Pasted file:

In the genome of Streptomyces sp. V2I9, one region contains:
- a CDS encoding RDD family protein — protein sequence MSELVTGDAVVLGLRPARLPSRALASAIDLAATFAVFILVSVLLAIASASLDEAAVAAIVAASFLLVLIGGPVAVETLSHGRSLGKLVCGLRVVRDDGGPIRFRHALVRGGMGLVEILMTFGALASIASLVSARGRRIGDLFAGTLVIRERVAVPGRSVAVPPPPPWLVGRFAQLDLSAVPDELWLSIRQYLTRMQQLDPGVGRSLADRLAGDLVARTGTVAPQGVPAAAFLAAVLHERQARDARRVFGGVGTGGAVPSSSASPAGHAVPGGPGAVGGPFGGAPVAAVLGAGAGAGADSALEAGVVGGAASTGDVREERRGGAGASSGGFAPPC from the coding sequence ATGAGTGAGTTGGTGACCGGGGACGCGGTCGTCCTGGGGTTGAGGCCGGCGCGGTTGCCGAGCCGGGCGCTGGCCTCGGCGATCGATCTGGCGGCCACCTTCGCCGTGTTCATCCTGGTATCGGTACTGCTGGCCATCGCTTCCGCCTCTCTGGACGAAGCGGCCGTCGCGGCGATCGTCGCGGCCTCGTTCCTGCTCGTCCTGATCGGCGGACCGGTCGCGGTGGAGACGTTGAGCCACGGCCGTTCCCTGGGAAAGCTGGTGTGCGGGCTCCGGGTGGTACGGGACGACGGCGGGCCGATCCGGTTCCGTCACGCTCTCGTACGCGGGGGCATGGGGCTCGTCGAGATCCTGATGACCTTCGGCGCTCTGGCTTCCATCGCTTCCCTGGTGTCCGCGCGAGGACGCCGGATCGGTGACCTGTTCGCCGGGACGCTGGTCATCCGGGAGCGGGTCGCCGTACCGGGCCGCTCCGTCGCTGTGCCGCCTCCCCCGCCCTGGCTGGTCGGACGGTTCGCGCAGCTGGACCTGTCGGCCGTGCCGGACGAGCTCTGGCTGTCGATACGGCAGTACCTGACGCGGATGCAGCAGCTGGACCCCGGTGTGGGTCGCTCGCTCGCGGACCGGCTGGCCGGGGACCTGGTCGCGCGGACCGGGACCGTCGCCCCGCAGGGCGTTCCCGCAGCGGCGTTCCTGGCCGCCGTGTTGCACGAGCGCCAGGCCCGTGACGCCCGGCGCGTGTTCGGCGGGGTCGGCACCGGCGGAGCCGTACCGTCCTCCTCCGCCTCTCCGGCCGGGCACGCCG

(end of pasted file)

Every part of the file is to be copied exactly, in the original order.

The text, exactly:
In the genome of Streptomyces sp. V2I9, one region contains:
- a CDS encoding RDD family protein — protein sequence MSELVTGDAVVLGLRPARLPSRALASAIDLAATFAVFILVSVLLAIASASLDEAAVAAIVAASFLLVLIGGPVAVETLSHGRSLGKLVCGLRVVRDDGGPIRFRHALVRGGMGLVEILMTFGALASIASLVSARGRRIGDLFAGTLVIRERVAVPGRSVAVPPPPPWLVGRFAQLDLSAVPDELWLSIRQYLTRMQQLDPGVGRSLADRLAGDLVARTGTVAPQGVPAAAFLAAVLHERQARDARRVFGGVGTGGAVPSSSASPAGHAVPGGPGAVGGPFGGAPVAAVLGAGAGAGADSALEAGVVGGAASTGDVREERRGGAGASSGGFAPPC from the coding sequence ATGAGTGAGTTGGTGACCGGGGACGCGGTCGTCCTGGGGTTGAGGCCGGCGCGGTTGCCGAGCCGGGCGCTGGCCTCGGCGATCGATCTGGCGGCCACCTTCGCCGTGTTCATCCTGGTATCGGTACTGCTGGCCATCGCTTCCGCCTCTCTGGACGAAGCGGCCGTCGCGGCGATCGTCGCGGCCTCGTTCCTGCTCGTCCTGATCGGCGGACCGGTCGCGGTGGAGACGTTGAGCCACGGCCGTTCCCTGGGAAAGCTGGTGTGCGGGCTCCGGGTGGTACGGGACGACGGCGGGCCGATCCGGTTCCGTCACGCTCTCGTACGCGGGGGCATGGGGCTCGTCGAGATCCTGATGACCTTCGGCGCTCTGGCTTCCATCGCTTCCCTGGTGTCCGCGCGAGGACGCCGGATCGGTGACCTGTTCGCCGGGACGCTGGTCATCCGGGAGCGGGTCGCCGTACCGGGCCGCTCCGTCGCTGTGCCGCCTCCCCCGCCCTGGCTGGTCGGACGGTTCGCGCAGCTGGACCTGTCGGCCGTGCCGGACGAGCTCTGGCTGTCGATACGGCAGTACCTGACGCGGATGCAGCAGCTGGACCCCGGTGTGGGTCGCTCGCTCGCGGACCGGCTGGCCGGGGACCTGGTCGCGCGGACCGGGACCGTCGCCCCGCAGGGCGTTCCCGCAGCGGCGTTCCTGGCCGCCGTGTTGCACGAGCGCCAGGCCCGTGACGCCCGGCGCGTGTTCGGCGGGGTCGGCACCGGCGGAGCCGTACCGTCCTCCTCCGCCTCTCCGGCCGGGCACGCCG